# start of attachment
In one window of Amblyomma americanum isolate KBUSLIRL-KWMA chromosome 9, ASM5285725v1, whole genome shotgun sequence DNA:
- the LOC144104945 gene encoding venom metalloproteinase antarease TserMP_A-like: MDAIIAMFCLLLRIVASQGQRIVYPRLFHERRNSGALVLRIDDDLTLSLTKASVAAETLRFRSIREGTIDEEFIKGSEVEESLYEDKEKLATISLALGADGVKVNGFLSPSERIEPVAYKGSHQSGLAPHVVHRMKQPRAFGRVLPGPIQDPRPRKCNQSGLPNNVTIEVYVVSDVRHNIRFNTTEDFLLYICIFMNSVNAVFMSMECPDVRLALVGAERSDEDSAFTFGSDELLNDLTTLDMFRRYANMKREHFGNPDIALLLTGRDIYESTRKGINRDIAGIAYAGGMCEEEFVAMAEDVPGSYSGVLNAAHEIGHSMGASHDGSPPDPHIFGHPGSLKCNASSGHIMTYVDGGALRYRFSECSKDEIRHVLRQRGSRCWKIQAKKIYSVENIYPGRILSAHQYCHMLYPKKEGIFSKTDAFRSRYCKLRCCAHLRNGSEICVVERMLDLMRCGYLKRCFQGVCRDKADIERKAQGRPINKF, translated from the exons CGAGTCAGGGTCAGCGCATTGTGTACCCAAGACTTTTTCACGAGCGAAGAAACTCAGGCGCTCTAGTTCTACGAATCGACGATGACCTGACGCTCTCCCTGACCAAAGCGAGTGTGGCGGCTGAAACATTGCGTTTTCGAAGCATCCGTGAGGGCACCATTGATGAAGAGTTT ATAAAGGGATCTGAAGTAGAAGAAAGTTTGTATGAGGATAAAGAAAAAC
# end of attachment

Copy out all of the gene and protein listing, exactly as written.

In one window of Amblyomma americanum isolate KBUSLIRL-KWMA chromosome 9, ASM5285725v1, whole genome shotgun sequence DNA:
- the LOC144104945 gene encoding venom metalloproteinase antarease TserMP_A-like: MDAIIAMFCLLLRIVASQGQRIVYPRLFHERRNSGALVLRIDDDLTLSLTKASVAAETLRFRSIREGTIDEEFIKGSEVEESLYEDKEKLATISLALGADGVKVNGFLSPSERIEPVAYKGSHQSGLAPHVVHRMKQPRAFGRVLPGPIQDPRPRKCNQSGLPNNVTIEVYVVSDVRHNIRFNTTEDFLLYICIFMNSVNAVFMSMECPDVRLALVGAERSDEDSAFTFGSDELLNDLTTLDMFRRYANMKREHFGNPDIALLLTGRDIYESTRKGINRDIAGIAYAGGMCEEEFVAMAEDVPGSYSGVLNAAHEIGHSMGASHDGSPPDPHIFGHPGSLKCNASSGHIMTYVDGGALRYRFSECSKDEIRHVLRQRGSRCWKIQAKKIYSVENIYPGRILSAHQYCHMLYPKKEGIFSKTDAFRSRYCKLRCCAHLRNGSEICVVERMLDLMRCGYLKRCFQGVCRDKADIERKAQGRPINKF, translated from the exons CGAGTCAGGGTCAGCGCATTGTGTACCCAAGACTTTTTCACGAGCGAAGAAACTCAGGCGCTCTAGTTCTACGAATCGACGATGACCTGACGCTCTCCCTGACCAAAGCGAGTGTGGCGGCTGAAACATTGCGTTTTCGAAGCATCCGTGAGGGCACCATTGATGAAGAGTTT ATAAAGGGATCTGAAGTAGAAGAAAGTTTGTATGAGGATAAAGAAAAAC